Idolatry is when we make a created thing a god thing, which is a bad thing. Idolatry is so destructive and pervasive that biblical counselor David Powlison has rightly said, "Idolatry is by far the most frequently discussed problem in the Scriptures."
Whatever we base our identity and value on becomes "deified." Our deified object of worship then determines what we glorify and live for. If our object of worship is anything other than God, we're idolaters worshipping created things, including the fallen angels whom God created. This is precisely what Paul was getting at in Romans 1:25, which speaks of idolaters "who exchanged the truth of God for the lie, and worshiped and served the creature rather than the Creator, who is blessed forever. Amen." To put it simply, underlying our sinful false worship is the fact that our identity has become rooted in our idolatry. Therefore, it's vital that we learn to know our identity idolatry.
To help you understand idols, think of them in terms of items, Duties, others, Longings, and Sufferings.
What we own is our public way of projecting our desired image. The examples are endless and include such things as our vehicles, wardrobes, technologies, homes, jewelry, furniture, and more. Consumerism is now essentially the American religion. Consumer culture is so pervasive that we take it for granted, and almost no aspect of life is untouched by it. Everywhere we turn, we run into advertising telling us to buy things we don't need, with money we don't have, to impress people we don't know.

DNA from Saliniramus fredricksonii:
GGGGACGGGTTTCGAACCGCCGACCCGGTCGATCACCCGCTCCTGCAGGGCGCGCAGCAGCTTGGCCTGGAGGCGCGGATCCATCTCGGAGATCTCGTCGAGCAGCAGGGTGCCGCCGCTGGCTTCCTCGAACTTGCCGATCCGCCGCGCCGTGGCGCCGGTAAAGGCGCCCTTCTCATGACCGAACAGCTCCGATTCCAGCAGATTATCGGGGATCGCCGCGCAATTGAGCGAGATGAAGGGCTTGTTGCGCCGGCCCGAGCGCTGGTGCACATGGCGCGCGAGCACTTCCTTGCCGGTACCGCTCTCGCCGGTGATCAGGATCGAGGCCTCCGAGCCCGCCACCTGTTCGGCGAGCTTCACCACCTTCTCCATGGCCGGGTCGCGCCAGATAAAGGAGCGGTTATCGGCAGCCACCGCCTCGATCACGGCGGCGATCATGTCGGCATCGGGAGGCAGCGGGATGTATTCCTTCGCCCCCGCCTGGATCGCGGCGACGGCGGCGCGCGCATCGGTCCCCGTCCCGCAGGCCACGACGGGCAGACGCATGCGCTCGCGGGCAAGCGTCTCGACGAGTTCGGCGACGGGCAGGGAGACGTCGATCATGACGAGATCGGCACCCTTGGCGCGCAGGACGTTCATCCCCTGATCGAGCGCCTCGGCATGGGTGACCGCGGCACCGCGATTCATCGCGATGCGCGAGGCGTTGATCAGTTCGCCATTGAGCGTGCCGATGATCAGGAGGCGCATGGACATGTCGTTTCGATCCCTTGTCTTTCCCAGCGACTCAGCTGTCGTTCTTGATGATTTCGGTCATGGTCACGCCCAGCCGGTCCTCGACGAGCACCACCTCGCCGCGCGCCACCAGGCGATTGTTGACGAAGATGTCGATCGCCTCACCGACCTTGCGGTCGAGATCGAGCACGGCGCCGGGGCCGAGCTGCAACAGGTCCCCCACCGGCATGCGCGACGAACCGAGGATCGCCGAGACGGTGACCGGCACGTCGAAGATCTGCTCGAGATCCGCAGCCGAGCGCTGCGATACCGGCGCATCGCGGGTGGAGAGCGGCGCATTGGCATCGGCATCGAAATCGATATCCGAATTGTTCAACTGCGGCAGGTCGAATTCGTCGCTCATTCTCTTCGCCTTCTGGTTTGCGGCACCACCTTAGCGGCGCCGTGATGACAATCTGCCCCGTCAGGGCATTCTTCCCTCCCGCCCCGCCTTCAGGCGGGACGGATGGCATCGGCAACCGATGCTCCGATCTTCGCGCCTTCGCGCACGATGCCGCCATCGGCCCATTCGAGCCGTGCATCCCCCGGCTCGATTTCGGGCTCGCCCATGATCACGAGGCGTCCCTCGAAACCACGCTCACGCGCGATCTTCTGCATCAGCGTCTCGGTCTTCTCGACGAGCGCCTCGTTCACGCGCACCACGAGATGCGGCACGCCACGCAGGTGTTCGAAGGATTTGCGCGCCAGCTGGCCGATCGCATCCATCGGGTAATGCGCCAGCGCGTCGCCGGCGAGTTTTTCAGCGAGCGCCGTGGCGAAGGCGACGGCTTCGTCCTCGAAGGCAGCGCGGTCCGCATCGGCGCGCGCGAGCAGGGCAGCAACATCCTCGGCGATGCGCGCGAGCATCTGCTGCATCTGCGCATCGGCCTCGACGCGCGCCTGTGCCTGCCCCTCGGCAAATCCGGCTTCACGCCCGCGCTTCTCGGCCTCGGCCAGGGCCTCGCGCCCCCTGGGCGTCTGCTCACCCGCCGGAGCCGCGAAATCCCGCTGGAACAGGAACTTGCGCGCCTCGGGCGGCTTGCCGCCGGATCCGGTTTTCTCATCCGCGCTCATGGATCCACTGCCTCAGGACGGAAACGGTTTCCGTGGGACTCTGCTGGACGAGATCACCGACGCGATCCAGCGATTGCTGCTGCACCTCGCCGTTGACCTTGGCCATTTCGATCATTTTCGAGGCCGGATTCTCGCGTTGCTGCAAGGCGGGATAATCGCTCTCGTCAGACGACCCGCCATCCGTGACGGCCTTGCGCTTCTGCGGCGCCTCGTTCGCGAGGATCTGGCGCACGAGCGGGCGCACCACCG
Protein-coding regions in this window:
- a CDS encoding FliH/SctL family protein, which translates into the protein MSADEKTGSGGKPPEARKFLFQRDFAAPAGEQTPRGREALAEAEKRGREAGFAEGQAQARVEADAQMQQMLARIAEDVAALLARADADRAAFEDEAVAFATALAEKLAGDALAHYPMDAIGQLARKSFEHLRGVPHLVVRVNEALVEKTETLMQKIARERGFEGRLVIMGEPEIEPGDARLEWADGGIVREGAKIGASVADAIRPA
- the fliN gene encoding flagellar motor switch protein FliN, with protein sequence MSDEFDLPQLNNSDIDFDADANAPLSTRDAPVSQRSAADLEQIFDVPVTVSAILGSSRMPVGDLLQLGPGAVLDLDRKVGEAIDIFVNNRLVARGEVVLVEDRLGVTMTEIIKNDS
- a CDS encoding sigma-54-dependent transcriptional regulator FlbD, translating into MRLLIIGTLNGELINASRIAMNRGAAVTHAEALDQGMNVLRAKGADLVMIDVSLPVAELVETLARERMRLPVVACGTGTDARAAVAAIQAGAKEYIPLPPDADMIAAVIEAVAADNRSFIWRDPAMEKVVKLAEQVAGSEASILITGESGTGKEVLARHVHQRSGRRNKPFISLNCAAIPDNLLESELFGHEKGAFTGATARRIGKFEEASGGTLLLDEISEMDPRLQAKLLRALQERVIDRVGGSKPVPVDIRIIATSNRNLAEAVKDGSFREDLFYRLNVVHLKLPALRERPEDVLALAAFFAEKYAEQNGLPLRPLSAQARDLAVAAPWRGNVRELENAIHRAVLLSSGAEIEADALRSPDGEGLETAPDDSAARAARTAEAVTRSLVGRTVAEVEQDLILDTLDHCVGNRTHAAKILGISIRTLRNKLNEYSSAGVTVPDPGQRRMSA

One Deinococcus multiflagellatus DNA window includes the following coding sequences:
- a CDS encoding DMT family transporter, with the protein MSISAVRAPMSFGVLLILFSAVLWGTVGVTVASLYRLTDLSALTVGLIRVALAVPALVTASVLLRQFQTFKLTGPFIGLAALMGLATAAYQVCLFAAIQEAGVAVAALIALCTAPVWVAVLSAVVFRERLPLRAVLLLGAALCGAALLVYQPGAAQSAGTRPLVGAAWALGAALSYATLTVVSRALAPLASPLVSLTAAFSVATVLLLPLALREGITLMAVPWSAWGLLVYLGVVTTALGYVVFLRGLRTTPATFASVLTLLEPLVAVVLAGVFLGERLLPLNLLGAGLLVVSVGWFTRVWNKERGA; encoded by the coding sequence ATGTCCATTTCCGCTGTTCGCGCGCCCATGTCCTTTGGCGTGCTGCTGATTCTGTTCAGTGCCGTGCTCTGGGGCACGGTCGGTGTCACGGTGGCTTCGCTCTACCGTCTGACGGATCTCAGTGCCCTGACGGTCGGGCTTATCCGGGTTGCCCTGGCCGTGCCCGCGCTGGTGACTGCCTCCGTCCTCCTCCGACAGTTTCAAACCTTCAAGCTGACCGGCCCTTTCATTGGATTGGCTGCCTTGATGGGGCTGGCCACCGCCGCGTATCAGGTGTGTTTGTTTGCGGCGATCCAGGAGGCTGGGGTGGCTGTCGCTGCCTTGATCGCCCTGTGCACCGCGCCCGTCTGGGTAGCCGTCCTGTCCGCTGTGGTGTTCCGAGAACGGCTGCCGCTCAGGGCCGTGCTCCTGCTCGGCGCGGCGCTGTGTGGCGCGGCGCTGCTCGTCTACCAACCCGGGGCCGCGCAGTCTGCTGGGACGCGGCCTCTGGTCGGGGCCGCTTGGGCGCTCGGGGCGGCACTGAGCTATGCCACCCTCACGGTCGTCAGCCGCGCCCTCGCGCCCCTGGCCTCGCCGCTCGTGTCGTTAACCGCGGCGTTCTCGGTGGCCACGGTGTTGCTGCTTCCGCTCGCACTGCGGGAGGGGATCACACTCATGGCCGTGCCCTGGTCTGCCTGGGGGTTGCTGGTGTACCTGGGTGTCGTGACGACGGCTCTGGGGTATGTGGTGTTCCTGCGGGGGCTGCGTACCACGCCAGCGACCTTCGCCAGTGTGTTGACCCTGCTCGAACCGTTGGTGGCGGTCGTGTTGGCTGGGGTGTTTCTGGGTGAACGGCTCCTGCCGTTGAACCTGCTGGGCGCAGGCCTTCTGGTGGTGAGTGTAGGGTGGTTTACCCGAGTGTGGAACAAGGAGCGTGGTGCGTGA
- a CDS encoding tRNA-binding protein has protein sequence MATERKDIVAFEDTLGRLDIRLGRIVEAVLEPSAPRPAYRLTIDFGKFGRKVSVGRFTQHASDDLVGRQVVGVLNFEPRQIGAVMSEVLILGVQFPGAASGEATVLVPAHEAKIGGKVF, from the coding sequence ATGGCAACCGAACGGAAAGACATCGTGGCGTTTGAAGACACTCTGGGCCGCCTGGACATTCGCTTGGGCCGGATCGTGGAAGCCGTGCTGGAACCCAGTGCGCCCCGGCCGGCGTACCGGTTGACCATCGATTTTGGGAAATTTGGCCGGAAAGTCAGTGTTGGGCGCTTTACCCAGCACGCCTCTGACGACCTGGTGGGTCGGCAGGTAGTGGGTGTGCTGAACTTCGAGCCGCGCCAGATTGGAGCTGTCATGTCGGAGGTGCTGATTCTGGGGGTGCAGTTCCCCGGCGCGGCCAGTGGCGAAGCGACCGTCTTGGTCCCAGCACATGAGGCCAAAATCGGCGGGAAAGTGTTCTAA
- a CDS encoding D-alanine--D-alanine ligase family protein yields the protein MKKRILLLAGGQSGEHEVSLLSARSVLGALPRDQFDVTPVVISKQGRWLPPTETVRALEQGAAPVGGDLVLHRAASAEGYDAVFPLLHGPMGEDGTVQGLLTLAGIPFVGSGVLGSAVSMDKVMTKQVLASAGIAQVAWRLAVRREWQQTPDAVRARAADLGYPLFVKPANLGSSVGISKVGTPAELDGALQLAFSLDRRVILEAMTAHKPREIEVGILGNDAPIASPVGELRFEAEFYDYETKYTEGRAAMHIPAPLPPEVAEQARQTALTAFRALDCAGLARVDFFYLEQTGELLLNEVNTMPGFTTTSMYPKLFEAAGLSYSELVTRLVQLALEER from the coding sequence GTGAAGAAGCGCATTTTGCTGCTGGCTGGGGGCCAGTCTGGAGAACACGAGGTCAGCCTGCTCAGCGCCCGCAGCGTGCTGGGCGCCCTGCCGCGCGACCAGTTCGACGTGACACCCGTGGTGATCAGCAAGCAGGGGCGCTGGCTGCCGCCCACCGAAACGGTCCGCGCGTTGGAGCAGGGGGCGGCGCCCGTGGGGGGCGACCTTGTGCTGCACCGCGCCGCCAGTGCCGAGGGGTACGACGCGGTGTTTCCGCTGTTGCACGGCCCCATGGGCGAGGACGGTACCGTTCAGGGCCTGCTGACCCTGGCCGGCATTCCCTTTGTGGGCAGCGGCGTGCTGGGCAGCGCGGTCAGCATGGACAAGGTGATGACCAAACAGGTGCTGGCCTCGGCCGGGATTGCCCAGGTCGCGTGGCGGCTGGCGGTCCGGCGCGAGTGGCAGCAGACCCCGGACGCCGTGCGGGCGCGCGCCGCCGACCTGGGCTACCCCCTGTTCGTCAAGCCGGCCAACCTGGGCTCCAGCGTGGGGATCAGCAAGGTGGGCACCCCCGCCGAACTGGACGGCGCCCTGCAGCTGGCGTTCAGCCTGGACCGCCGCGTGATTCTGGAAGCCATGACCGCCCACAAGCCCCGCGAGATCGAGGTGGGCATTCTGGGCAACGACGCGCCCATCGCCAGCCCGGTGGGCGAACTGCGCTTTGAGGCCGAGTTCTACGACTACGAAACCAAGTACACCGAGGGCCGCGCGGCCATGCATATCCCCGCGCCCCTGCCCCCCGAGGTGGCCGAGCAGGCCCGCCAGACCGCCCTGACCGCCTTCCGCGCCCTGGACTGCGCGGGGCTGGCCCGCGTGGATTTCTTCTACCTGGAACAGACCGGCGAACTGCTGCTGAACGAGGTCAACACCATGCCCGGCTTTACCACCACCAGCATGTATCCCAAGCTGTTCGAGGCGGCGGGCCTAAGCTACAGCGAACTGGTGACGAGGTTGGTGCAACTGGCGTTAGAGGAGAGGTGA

There are three main characteristics of the phenomenon of consumerism in America today. First, consumerism isn't just a behavior but is, in Christian terms, a worldview that tells us who we are. If possessions define your identity, then the brand name on your clothes and the maker of your car are vital.
Second, consumerism is often driven by the desire to gain status and prestige with one's peers. Sociologist Thorstein Veblen, who coined the phrase "conspicuous consumption," articulated this idea at the turn of the last century. Veblen argued that the chief way we obtain social prestige and power is through conspicuous displays of leisure and consumption. Social prestige is connected to wealth, and we demonstrate our wealth by flaunting it.
Today, with television tours of the world's wealthiest people's homes, we no longer compare our possessions to those of the generations before us or our neighbors but rather to the elite's. The results are coveting, overspending, and debt fueled by advertising. Some sociologists call this "competitive consumption," which forces average people and families to work harder, spend less time with those they love, and live more miserably enslaved to debt in an ongoing effort to prop up some false sense of identity and personal value.
Third, products are not simply valued for their usefulness but rather play a central role in the cultivation and maintenance of our identity. This is a powerful explanation for why consumer goods are so much more than objects we use; they are things for which we will fight and sometimes even kill.
The point is that in today's consumer culture, our goods are carriers of meaning. They define us, send social signals to others, and construct our identities. Subsequently, wearing non-designer clothes, driving an old car, and using anything but the latest technology somehow devalues us as human beings. Put bluntly, when consumerism is your religion and stuff the object of your worship, "the things you own end up owning you," to quote Tyler Durden from the movie Fight Club (1999).